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The Russian Revolution by Sheila Fitzpatrick Report


Fitzpatrick, Sheila. 2008. The Russian Revolution. New York: Oxford University Press is a book exploring the Russian Revolution: 1917 – 1932. I have chosen this book for analysis in order to improve my knowledge of that historic period and get better understanding of the essence, causes and aims of the Revolution.

The second reason for my choice was that I wanted to examine new approaches to the issue and develop my critical thinking as this book provides a new perspective and new aspects of the historical events.

It is a sort of reading for those who are critical about history and want to develop personal opinion independent from a generally accepted point of view. In addition, the book is not very long, but rich in content and provides not only general information, but details of that historical period. What is more, the book is easy to read.

The topic of the book is Russian Revolution, its aims, purposes, causes, consequences and flow. There are different approaches to the time period that can be considered revolutionary. The author of this book defines the following frames:

“The timespan of the Russian Revolution runs from February 1917 to the Great Purge of 1937-8. The different stages – the February and October Revolutions of 1917, the Civil War, the interlude of NEP, Stalin’s “revolution from above”, its aftermath and the Great Purges – are treated as district episodes in a twenty-year process of revolution” (Fitzpatrick 2008, 4).

The book consists of chapters which contain comprehensive and critical analysis of each period supported by various historiographical references. Three major themes of the Russian Revolution are discussed in each chapter. The first theme is the Bolsheviks’ vision of the revolution as a mean of modernization of the society.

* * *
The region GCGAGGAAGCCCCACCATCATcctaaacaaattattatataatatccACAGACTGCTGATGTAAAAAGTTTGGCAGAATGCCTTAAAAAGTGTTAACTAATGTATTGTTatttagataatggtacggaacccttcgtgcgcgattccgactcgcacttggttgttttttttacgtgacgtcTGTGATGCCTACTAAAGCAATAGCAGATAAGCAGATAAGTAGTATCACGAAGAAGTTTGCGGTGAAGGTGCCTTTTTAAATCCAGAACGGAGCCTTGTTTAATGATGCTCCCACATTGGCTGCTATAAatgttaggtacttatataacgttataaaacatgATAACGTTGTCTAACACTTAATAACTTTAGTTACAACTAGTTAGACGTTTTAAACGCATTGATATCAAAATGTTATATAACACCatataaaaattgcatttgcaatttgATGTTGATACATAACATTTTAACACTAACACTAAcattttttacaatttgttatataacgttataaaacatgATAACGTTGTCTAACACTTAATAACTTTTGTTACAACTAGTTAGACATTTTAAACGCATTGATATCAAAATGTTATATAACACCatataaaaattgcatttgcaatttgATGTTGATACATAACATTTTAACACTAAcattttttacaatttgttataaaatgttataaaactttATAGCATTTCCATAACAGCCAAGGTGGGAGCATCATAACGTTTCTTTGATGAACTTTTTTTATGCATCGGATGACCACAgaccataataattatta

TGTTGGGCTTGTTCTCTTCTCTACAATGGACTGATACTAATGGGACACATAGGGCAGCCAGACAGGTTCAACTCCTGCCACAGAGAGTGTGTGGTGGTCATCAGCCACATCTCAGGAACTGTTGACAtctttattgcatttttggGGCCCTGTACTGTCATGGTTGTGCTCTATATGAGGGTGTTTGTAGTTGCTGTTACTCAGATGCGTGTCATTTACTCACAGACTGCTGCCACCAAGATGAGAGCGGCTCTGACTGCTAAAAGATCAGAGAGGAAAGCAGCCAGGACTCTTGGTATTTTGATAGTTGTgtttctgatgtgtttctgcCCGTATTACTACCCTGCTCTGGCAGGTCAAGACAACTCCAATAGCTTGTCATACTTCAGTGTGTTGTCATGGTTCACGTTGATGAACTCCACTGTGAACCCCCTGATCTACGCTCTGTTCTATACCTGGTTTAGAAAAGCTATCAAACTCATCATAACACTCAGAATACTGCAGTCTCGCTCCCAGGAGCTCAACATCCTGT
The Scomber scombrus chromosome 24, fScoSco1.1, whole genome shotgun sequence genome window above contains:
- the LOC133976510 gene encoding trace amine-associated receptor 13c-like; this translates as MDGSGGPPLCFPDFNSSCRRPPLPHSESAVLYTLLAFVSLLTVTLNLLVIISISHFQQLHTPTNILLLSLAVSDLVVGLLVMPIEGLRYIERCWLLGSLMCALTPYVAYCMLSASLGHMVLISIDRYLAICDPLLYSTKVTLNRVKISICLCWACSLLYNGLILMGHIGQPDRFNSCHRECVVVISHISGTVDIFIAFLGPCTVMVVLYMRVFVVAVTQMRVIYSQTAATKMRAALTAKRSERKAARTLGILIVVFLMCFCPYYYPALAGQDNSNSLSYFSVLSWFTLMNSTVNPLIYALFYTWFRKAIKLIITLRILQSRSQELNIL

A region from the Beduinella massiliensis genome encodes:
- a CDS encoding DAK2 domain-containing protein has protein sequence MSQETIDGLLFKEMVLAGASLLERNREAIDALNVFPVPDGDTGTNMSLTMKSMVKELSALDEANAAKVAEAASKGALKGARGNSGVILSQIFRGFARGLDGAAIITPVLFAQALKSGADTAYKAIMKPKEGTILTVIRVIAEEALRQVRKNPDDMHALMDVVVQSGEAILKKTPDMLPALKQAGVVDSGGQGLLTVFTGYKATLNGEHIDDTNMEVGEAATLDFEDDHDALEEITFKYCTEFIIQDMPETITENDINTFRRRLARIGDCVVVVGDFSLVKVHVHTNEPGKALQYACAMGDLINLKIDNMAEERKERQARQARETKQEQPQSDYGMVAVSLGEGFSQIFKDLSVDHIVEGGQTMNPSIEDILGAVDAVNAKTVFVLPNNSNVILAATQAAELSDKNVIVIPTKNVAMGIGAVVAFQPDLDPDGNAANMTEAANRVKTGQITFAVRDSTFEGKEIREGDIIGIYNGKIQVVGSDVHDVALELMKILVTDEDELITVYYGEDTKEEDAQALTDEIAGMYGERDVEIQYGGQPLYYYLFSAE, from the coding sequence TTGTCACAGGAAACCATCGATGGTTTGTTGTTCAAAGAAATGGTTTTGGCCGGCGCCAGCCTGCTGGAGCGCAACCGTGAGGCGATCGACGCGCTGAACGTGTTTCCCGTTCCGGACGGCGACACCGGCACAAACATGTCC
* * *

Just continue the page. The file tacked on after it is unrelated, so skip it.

Fitzpatrick defines the goal of Bolsheviks as “revolution as a means of escaping backwardness.” (Fitzpatrick 2008, 4). The second major theme is the class theme: revolution as the “mission of proletariat” to create a new working class. The third team discloses the problem of violence and terror that took place in the country.

The author provides the information on how Revolution “dealt with its enemies” (that often were innocent people), what meaning it had for the government and why the government was so afraid of those “enemies”. The author presents the Revolution as a set of agitations and recurrences. She describes the results of the Revolution as positive to a certain extent.

The Stalin’s Revolution extended the direct state over the economy and greatly improved the economic state of the country. Fitzpatrick states that Russian peasants were more progressive than in the rest of the Western Europe, as a consequence, they formed a new class of workers. The Stalin’s Revolution provided new and productive ways of exploiting peasant agriculture.

The state was strong and “disciplined”. However, the author emphasizes the price of that power: “The persecution of “class enemies” in collectivization and the Cultural Revolution had left a complex legacy of bitterness, fear, and suspicion, as well as encouraging such practices as denunciation, purging, and “self-criticism” (Fitzpatrick 2008, 148).

We can consider this book a highly reliable source of information, as its author, Sheila Fitzpatrick, is a renowned specialist in the field of the Soviet History. She made a great contribution to the study of Soviet History, as well as modern Russian history.

Among her recent publications are Everyday Stalinism (2000), Tear of the Mask! Identity and Imposture in Twentieth-Century Russia (2005). Her works primarily focus on the social and cultural history of Russia of the Stalin period. Her biography is rich in awards, among which is a Mellon Foundation Distinguished Achievement Award. She is also a member of the American Academy of Arts and Sciences.